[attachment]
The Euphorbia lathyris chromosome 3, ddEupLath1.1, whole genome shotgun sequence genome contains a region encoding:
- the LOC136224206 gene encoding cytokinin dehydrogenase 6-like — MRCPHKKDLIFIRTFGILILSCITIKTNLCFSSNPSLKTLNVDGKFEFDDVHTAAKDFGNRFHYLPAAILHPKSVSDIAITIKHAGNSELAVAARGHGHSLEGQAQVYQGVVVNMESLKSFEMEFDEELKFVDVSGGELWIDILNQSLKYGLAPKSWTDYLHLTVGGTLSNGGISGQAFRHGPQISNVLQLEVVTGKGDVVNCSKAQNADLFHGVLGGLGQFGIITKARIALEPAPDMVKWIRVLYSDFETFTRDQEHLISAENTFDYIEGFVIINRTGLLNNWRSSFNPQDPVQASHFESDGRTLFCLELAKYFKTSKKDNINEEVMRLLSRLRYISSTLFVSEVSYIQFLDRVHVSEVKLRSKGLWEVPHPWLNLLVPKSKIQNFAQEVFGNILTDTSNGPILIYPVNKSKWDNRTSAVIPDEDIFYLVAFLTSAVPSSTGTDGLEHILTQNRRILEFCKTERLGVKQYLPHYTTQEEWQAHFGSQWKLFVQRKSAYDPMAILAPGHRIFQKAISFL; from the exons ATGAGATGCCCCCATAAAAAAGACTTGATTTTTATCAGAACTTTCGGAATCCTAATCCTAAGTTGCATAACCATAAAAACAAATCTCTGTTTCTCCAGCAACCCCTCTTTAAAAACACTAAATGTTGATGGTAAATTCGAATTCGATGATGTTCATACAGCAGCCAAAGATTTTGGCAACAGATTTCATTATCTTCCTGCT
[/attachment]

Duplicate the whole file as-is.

The Euphorbia lathyris chromosome 3, ddEupLath1.1, whole genome shotgun sequence genome contains a region encoding:
- the LOC136224206 gene encoding cytokinin dehydrogenase 6-like — MRCPHKKDLIFIRTFGILILSCITIKTNLCFSSNPSLKTLNVDGKFEFDDVHTAAKDFGNRFHYLPAAILHPKSVSDIAITIKHAGNSELAVAARGHGHSLEGQAQVYQGVVVNMESLKSFEMEFDEELKFVDVSGGELWIDILNQSLKYGLAPKSWTDYLHLTVGGTLSNGGISGQAFRHGPQISNVLQLEVVTGKGDVVNCSKAQNADLFHGVLGGLGQFGIITKARIALEPAPDMVKWIRVLYSDFETFTRDQEHLISAENTFDYIEGFVIINRTGLLNNWRSSFNPQDPVQASHFESDGRTLFCLELAKYFKTSKKDNINEEVMRLLSRLRYISSTLFVSEVSYIQFLDRVHVSEVKLRSKGLWEVPHPWLNLLVPKSKIQNFAQEVFGNILTDTSNGPILIYPVNKSKWDNRTSAVIPDEDIFYLVAFLTSAVPSSTGTDGLEHILTQNRRILEFCKTERLGVKQYLPHYTTQEEWQAHFGSQWKLFVQRKSAYDPMAILAPGHRIFQKAISFL; from the exons ATGAGATGCCCCCATAAAAAAGACTTGATTTTTATCAGAACTTTCGGAATCCTAATCCTAAGTTGCATAACCATAAAAACAAATCTCTGTTTCTCCAGCAACCCCTCTTTAAAAACACTAAATGTTGATGGTAAATTCGAATTCGATGATGTTCATACAGCAGCCAAAGATTTTGGCAACAGATTTCATTATCTTCCTGCT